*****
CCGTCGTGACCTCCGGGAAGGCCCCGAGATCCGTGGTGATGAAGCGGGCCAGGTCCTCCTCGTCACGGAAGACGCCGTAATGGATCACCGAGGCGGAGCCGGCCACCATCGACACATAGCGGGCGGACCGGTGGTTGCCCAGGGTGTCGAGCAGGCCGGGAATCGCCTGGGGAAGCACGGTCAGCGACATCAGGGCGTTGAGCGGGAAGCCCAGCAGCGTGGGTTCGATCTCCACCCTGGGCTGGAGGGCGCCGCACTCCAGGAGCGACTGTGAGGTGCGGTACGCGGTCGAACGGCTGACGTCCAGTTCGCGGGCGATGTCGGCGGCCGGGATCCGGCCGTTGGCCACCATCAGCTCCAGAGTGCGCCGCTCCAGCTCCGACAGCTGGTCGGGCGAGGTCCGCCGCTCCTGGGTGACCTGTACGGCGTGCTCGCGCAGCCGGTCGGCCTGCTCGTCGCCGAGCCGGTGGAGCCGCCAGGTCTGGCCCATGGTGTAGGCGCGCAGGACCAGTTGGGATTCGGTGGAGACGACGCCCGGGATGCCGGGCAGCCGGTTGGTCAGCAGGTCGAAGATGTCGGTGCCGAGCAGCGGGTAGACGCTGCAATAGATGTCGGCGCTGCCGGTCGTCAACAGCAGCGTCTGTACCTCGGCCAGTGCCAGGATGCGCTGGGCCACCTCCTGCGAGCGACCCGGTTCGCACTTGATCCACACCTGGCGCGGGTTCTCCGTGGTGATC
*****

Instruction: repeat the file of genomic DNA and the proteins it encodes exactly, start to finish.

CCGTCGTGACCTCCGGGAAGGCCCCGAGATCCGTGGTGATGAAGCGGGCCAGGTCCTCCTCGTCACGGAAGACGCCGTAATGGATCACCGAGGCGGAGCCGGCCACCATCGACACATAGCGGGCGGACCGGTGGTTGCCCAGGGTGTCGAGCAGGCCGGGAATCGCCTGGGGAAGCACGGTCAGCGACATCAGGGCGTTGAGCGGGAAGCCCAGCAGCGTGGGTTCGATCTCCACCCTGGGCTGGAGGGCGCCGCACTCCAGGAGCGACTGTGAGGTGCGGTACGCGGTCGAACGGCTGACGTCCAGTTCGCGGGCGATGTCGGCGGCCGGGATCCGGCCGTTGGCCACCATCAGCTCCAGAGTGCGCCGCTCCAGCTCCGACAGCTGGTCGGGCGAGGTCCGCCGCTCCTGGGTGACCTGTACGGCGTGCTCGCGCAGCCGGTCGGCCTGCTCGTCGCCGAGCCGGTGGAGCCGCCAGGTCTGGCCCATGGTGTAGGCGCGCAGGACCAGTTGGGATTCGGTGGAGACGACGCCCGGGATGCCGGGCAGCCGGTTGGTCAGCAGGTCGAAGATGTCGGTGCCGAGCAGCGGGTAGACGCTGCAATAGATGTCGGCGCTGCCGGTCGTCAACAGCAGCGTCTGTACCTCGGCCAGTGCCAGGATGCGCTGGGCCACCTCCTGCGAGCGACCCGGTTCGCACTTGATCCACACCTGGCGCGGGTTCTCCGTGGTGATC